Alabama's 8th congressional district

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Coordinates: 34°52′53.13″N 87°13′3.76″W / 34.8814250°N 87.2177111°W / 34.8814250; -87.2177111

Alabama's 8th congressional district
Obsolete
 
Population (1960) 383,625
Created 1870 Census
Eliminated 1970 Census
Years 1873-1973

Alabama's 8th congressional district, now obsolete, was established in 1877.

At present, Alabama has seven congressional districts represented in the United States House of Representatives. According to the U.S. Census Bureau, Alabama was apportioned eight congressional seats as a result of the 1880 census. In 1893-1913 there were nine seats, and in 1913-1933 there were ten seats, the maximum ever for Alabama. In 1970, Alabama lost its eighth seat when population could no longer support more than seven seats.

Notable representation[edit]

A diagrammatic history of the Alabama House Delegation

Among the men who represented the District in the House was former Confederate Brigadier General Joseph Wheeler of Courtland, Alabama. Born in 1836 in Georgia, Wheeler had previously served in the United States Army but resigned to support the Confederate States of America. Wheeler led the 19th Alabama Infantry Regiment into battle at the Battle of Shiloh in the American Civil War. Wheeler was elected to the U.S. Congress in 1880 as a Democrat but was ousted after a lengthy election contest by Greenback Party candidate William M. Lowe. Lowe died after only four months in office and was succeeded by Wheeler in a special election. Wheeler did not run in 1882 but was reelected in 1884 and served seven consecutive terms before resigning in 1900.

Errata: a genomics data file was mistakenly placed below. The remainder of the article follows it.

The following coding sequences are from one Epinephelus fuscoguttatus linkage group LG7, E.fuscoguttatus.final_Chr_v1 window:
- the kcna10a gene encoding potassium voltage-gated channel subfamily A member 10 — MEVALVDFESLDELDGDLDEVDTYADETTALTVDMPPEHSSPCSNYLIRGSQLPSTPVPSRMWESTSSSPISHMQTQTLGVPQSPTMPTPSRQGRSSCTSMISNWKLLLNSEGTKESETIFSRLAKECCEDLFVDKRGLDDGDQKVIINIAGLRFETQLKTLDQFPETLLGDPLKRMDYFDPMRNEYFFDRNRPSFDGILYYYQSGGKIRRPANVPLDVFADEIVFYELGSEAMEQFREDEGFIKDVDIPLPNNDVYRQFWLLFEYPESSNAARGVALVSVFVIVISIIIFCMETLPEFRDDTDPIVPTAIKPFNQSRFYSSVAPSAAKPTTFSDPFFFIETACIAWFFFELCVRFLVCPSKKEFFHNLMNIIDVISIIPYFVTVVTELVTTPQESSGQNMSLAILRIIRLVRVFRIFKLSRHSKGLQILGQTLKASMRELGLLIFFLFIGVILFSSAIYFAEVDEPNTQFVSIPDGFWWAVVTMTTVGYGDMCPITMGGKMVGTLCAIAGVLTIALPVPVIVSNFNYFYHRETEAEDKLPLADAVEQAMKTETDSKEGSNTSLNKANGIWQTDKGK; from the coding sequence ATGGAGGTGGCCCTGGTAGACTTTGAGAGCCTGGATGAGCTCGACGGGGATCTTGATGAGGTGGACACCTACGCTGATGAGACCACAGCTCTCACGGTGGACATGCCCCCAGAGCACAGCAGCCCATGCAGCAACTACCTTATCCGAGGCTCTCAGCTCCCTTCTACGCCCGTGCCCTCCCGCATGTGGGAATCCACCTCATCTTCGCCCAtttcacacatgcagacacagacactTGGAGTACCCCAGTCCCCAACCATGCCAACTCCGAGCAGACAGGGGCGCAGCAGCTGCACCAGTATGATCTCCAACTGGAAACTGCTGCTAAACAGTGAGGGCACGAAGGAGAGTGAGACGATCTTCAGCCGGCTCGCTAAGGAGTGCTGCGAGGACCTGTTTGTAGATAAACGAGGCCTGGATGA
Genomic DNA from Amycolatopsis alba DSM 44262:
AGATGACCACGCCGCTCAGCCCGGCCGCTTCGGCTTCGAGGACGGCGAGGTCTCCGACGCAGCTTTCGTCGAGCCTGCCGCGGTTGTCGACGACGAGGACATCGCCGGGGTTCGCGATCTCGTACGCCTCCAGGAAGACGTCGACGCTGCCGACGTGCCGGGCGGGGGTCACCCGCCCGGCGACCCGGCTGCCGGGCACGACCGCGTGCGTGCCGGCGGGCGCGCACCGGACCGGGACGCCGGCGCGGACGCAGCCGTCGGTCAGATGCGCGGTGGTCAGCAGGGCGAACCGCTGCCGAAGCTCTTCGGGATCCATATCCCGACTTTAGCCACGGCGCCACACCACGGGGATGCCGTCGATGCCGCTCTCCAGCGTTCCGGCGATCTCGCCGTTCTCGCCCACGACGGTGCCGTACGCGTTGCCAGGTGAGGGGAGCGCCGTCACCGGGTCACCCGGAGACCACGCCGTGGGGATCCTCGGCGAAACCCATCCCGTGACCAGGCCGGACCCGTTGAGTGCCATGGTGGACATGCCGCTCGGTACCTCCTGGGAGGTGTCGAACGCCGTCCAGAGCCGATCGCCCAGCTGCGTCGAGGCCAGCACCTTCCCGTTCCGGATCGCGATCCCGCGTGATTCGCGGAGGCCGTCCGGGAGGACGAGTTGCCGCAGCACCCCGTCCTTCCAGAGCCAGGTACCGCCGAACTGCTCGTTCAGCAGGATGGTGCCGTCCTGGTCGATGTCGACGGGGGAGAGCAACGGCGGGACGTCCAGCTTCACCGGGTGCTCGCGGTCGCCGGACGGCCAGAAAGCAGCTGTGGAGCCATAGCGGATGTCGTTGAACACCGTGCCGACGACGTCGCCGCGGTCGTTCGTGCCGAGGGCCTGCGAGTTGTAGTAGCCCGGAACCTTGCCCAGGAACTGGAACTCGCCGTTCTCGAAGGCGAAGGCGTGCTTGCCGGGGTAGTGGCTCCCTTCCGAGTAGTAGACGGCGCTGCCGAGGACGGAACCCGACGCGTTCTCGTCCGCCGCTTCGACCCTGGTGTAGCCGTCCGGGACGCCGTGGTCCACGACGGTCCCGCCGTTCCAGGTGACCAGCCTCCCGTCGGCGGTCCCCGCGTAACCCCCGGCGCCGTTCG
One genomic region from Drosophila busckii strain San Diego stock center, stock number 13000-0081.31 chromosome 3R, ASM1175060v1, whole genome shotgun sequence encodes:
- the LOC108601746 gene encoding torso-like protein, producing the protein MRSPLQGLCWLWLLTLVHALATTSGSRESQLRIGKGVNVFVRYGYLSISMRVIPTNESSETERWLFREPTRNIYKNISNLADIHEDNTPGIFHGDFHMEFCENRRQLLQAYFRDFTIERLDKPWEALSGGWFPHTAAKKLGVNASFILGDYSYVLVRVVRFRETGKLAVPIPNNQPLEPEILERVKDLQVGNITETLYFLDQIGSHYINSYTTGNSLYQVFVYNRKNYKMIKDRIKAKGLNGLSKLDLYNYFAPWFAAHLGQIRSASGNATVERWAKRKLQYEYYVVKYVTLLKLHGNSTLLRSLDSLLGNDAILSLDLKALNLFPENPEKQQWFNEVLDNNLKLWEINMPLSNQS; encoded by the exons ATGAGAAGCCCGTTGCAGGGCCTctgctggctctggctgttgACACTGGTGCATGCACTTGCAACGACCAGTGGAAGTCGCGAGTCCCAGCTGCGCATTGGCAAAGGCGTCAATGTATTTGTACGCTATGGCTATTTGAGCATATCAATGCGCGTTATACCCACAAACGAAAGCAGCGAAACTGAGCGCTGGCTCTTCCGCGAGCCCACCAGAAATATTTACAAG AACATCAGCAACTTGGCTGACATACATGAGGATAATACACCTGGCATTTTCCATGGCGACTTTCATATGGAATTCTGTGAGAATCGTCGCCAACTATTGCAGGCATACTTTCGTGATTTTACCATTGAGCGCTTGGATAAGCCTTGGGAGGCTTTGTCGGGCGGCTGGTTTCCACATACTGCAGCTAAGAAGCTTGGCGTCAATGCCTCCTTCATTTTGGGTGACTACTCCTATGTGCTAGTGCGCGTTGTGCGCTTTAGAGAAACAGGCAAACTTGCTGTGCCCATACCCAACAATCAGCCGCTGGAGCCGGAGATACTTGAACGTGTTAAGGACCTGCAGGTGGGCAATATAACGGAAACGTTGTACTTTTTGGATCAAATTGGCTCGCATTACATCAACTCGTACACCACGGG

John Sparkman served as the 8th district representative from 1937-1946. On the same day he was elected in 1946, Sparkman was also elected, in a special election, to fill the United States Senate seat of John H. Bankhead II who had died in office. Sparkman immediately resigned the House to accept the Senate seat. [Note: In 1952 Sparkman was chosen as the vice presidential running mate of the unsuccessful Democratic candidate Adlai Ewing Stevenson II.] Sparkman previously had served as Majority Whip of the United States House of Representatives in 1946.

The District was lost due to reapportionment at the end of the 92nd United States Congress in 1973. Robert E. Jones, Jr. was the district's last representative.

List of representatives[edit]

Congress Years Representative Party Electoral history Counties Represented
45 No image.svg William W. Garth Democratic March 4, 1877 –
March 3, 1879
Elected in 1876
[Data unknown/missing.]
[Data unknown/missing.]
46 No image.svg William M. Lowe Greenback March 4, 1879 –
March 3, 1881
Elected in 1878
[Data unknown/missing.]
[Data unknown/missing.]
47 JWheelerCSAGenseated.jpg Joseph Wheeler Democratic March 4, 1881 –
June 3, 1882
Elected in 1880
Lost contested election
[Data unknown/missing.]
No image.svg William M. Lowe Greenback June 3, 1882 –
October 12, 1882
Won contested election
Died
[Data unknown/missing.]
Vacant October 12, 1882 –
January 15, 1883
JWheelerCSAGenseated.jpg Joseph Wheeler Democratic January 15, 1883 –
March 3, 1883
[Data unknown/missing.] [Data unknown/missing.]
48 Luke Pryor.jpeg Luke Pryor Democratic March 4, 1883 –
March 3, 1885
Elected in 1882
[Data unknown/missing.]
[Data unknown/missing.]